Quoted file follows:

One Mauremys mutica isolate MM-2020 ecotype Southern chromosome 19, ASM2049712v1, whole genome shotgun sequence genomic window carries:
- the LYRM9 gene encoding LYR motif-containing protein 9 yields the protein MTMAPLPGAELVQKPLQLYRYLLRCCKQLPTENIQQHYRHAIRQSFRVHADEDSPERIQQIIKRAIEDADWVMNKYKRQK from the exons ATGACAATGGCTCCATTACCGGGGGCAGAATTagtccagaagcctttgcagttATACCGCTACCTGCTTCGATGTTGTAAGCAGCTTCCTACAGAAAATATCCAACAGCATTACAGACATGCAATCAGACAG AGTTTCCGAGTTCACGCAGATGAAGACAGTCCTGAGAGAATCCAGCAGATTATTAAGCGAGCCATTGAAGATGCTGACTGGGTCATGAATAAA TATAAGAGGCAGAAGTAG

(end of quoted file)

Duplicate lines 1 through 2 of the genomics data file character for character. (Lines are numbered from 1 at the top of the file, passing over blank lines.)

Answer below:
One Mauremys mutica isolate MM-2020 ecotype Southern chromosome 19, ASM2049712v1, whole genome shotgun sequence genomic window carries:
- the LYRM9 gene encoding LYR motif-containing protein 9 yields the protein MTMAPLPGAELVQKPLQLYRYLLRCCKQLPTENIQQHYRHAIRQSFRVHADEDSPERIQQIIKRAIEDADWVMNKYKRQK from the exons ATGACAATGGCTCCATTACCGGGGGCAGAATTagtccagaagcctttgcagttATACCGCTACCTGCTTCGATGTTGTAAGCAGCTTCCTACAGAAAATATCCAACAGCATTACAGACATGCAATCAGACAG AGTTTCCGAGTTCACGCAGATGAAGACAGTCCTGAGAGAATCCAGCAGATTATTAAGCGAGCCATTGAAGATGCTGACTGGGTCATGAATAAA TATAAGAGGCAGAAGTAG